For the past few weeks the social media world has been buzzing with the news WhatsApp is about to add video calling.
Actually, it sort of already has added video calling. Kinda. Anyone signed up as a Beta Tester can currently make video calls to other such early adopters on Windows, Android, and most recently, iOS phones.
The news will no doubt excite a few, but it is a long time coming. Stablemate Facebook Messenger added video calling in mid-2015, Google has gone through several video services over recent years, finally settling on Duo, and Microsoft has had video calling for so long “Skype” is now synonymous with the feature.
Even if it will actually excite more than just “a few” (which it may, seeing as WhatsApp announced in February it had reached 1 billion downloads) it is more a case of catching up with current tech than announcing the arrival of anything particularly new.
Get Buggy with WhatsApp Video Calls
It is always exciting when your favorite team lands a big name free agent. Even if that player has been around for a while and played on a few other teams, it still brings hope that your sporting life is about to improve.
No doubt such is the feeling here for WhatsApp fans, who’ve had to switch to rival services for their video calling needs up until now.
Although, there’s no official announcement from management to stoke the fans’ enthusiasm with the video calling arrival, so maybe the free agent analogy isn’t quite so apt.
Instead, there’s just been a steady stream of users giddily reporting the feature has discreetly appeared on their phones.
Since it’s still in Beta, we’re expecting it to be as buggy as a camping trip to begin, and there’s no telling how long it’ll be before everything is ready for a commercial launch.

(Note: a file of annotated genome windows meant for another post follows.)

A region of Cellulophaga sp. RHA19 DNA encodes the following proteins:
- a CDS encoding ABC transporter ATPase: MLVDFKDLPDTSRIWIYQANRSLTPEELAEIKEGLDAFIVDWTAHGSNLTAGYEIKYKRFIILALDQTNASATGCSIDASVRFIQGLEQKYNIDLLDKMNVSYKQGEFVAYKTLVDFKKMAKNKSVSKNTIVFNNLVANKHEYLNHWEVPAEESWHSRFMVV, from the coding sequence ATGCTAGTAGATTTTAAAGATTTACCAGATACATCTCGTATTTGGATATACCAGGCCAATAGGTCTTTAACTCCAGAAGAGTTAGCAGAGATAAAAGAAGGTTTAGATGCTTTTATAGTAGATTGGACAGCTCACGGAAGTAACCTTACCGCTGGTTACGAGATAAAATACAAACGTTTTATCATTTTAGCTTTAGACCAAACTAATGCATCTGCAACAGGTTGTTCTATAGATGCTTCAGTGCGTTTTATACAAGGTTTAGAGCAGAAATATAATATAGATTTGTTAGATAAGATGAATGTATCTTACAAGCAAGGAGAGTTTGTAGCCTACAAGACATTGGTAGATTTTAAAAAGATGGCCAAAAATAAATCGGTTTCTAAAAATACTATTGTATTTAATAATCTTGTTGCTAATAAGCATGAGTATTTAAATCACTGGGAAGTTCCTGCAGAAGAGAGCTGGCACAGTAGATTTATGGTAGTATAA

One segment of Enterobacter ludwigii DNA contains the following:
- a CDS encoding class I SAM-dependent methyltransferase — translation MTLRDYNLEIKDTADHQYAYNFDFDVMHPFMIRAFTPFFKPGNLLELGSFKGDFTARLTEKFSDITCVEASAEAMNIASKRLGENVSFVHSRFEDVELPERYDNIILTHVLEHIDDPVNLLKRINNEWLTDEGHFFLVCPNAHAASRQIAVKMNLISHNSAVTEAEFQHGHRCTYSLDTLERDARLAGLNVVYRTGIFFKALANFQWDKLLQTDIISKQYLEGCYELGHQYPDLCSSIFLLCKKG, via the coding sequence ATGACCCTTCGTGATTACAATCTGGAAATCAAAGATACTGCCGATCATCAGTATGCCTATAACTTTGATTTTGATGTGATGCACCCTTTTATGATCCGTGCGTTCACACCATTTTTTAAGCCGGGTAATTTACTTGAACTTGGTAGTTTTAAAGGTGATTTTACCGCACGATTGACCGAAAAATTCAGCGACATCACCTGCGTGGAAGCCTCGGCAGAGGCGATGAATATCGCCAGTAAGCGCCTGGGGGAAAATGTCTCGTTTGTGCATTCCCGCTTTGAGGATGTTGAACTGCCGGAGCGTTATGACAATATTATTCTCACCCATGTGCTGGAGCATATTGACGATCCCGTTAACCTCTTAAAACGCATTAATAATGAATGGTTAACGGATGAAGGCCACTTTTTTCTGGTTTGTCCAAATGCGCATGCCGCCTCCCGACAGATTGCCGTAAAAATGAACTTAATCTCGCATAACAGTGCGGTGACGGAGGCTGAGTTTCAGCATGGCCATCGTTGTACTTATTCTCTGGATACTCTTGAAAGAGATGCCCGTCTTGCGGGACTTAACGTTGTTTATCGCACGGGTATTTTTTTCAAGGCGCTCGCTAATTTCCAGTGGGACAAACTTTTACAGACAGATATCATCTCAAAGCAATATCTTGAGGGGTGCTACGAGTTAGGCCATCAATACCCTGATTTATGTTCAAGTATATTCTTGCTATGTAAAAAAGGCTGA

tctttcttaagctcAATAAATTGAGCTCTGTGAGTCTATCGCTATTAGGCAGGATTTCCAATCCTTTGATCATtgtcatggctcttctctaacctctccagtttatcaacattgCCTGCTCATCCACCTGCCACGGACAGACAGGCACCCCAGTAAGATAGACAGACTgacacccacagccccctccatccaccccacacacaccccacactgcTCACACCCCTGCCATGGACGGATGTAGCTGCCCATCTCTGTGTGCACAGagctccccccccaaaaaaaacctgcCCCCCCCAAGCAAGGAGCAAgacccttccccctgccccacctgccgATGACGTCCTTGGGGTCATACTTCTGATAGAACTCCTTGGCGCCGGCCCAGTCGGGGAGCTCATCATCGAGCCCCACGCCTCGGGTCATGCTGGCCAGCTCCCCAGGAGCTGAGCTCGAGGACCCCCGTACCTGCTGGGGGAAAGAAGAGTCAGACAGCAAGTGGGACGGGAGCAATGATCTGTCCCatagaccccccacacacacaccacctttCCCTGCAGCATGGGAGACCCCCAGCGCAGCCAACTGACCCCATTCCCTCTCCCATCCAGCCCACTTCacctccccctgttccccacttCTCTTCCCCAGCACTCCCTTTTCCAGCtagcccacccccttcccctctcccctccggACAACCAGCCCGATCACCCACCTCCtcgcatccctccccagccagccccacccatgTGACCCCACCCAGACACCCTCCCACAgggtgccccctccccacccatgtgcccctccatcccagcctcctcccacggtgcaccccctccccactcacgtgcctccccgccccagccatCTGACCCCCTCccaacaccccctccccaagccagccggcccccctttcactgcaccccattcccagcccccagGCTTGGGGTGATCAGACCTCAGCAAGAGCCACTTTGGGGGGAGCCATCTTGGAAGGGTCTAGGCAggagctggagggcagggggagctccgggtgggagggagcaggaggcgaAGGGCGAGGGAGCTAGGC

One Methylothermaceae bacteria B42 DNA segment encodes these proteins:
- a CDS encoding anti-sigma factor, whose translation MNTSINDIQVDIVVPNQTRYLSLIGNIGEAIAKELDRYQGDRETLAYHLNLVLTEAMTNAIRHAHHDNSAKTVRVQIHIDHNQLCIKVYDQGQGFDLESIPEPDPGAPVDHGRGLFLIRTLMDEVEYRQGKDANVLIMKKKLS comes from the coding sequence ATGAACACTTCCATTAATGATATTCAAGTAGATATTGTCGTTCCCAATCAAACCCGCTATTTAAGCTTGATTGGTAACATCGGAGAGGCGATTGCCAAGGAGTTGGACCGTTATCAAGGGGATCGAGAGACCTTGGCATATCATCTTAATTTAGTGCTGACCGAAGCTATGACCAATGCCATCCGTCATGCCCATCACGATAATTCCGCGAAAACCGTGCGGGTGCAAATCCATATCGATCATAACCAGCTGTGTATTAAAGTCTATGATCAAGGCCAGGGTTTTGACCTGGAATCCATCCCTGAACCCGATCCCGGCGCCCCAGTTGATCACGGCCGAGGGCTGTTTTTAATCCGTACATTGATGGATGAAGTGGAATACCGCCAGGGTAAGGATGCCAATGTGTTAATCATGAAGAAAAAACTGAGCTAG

Furthermore, there’s no telling what the final product will feature, exactly–but let’s hope the WhatsApp team have learned a thing or two from the success and failures of their established peers.
Can WhatsApp Deliver Something New?
The most encouraging sign for WhatsApp is the deployment across smartphone platforms. It’d be pretty short-sighted not to make calling possible across models given the current messaging abilities, but you never can be sure. Apple STILL won’t let FaceTime play with the others.
No one knows yet whether What’sApp video calling will be available to groups. The current chat format comfortably handles a crowd, but similar services like Google’s Duo and Facebook’s Messenger don’t, so that’s going to be a bit of a nervous wait for fans.
Anything beyond those basic functions would be a bit of surprise though, to be honest.
Recently smartphone video calling has been focused on getting the bare bones right. There are plenty of avatars and games around–Facebook Messenger is even getting in on the act–but as a general rule the mobile versions of major VC services tend to miss out on the best toys. Skype, for instance, has yet to fit its unique live language translator into its smartphone offering.
But maybe WhatsApp will be different?
WhatsApp Is Playing Catch-Up
In keeping with its penchant for sending short videos over its messaging service, it would be nice to see WhatsApp video calling include video recording. It would be even nicer to see it offer filters and the ability to record specific portions of your screen, much like Camtasia and Active Presenter currently do for desktops.
Perhaps the service will bring us something new, like making use of the front and rear cameras on our phones to blend images and let us get creative with the backgrounds that surround our chatting faces.
Bottom line though, this feels more like WhatsApp is playing catch-up, rather than trying to redefine smartphone video calling.
When you have the attention of one in every seven people on Earth there’s really no need to go putting your operation at risk by introducing a potentially buggy, weighty new service.
I expect we will see a clean, basic service, with a few stickers and masks thrown in, and a high standard of security, such as has become crucial for a piece of tech that already prides itself on letting you share your most intimate snaps and chats.
In our opinion–it’s unlikely to change your life, unless your life is WhatsApp.